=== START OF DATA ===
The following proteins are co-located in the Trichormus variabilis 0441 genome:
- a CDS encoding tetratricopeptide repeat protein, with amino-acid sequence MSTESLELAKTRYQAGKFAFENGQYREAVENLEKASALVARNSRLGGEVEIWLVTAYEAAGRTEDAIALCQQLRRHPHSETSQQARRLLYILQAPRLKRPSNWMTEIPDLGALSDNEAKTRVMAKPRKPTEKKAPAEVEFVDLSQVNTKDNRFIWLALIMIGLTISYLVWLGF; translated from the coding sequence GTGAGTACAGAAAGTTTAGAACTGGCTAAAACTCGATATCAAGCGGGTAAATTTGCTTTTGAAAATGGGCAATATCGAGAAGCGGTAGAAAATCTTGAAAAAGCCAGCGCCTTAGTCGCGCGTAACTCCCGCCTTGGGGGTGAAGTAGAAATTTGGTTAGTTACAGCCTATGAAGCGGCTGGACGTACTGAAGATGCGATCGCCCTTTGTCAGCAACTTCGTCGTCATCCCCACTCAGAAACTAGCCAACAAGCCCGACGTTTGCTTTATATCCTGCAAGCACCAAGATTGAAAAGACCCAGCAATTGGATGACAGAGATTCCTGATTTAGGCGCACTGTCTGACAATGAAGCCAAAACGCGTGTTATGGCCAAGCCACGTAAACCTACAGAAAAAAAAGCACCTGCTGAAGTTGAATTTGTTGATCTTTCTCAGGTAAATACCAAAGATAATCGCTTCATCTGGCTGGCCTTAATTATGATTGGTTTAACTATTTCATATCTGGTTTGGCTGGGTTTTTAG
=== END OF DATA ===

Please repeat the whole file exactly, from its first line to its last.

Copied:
The following proteins are co-located in the Trichormus variabilis 0441 genome:
- a CDS encoding tetratricopeptide repeat protein, with amino-acid sequence MSTESLELAKTRYQAGKFAFENGQYREAVENLEKASALVARNSRLGGEVEIWLVTAYEAAGRTEDAIALCQQLRRHPHSETSQQARRLLYILQAPRLKRPSNWMTEIPDLGALSDNEAKTRVMAKPRKPTEKKAPAEVEFVDLSQVNTKDNRFIWLALIMIGLTISYLVWLGF; translated from the coding sequence GTGAGTACAGAAAGTTTAGAACTGGCTAAAACTCGATATCAAGCGGGTAAATTTGCTTTTGAAAATGGGCAATATCGAGAAGCGGTAGAAAATCTTGAAAAAGCCAGCGCCTTAGTCGCGCGTAACTCCCGCCTTGGGGGTGAAGTAGAAATTTGGTTAGTTACAGCCTATGAAGCGGCTGGACGTACTGAAGATGCGATCGCCCTTTGTCAGCAACTTCGTCGTCATCCCCACTCAGAAACTAGCCAACAAGCCCGACGTTTGCTTTATATCCTGCAAGCACCAAGATTGAAAAGACCCAGCAATTGGATGACAGAGATTCCTGATTTAGGCGCACTGTCTGACAATGAAGCCAAAACGCGTGTTATGGCCAAGCCACGTAAACCTACAGAAAAAAAAGCACCTGCTGAAGTTGAATTTGTTGATCTTTCTCAGGTAAATACCAAAGATAATCGCTTCATCTGGCTGGCCTTAATTATGATTGGTTTAACTATTTCATATCTGGTTTGGCTGGGTTTTTAG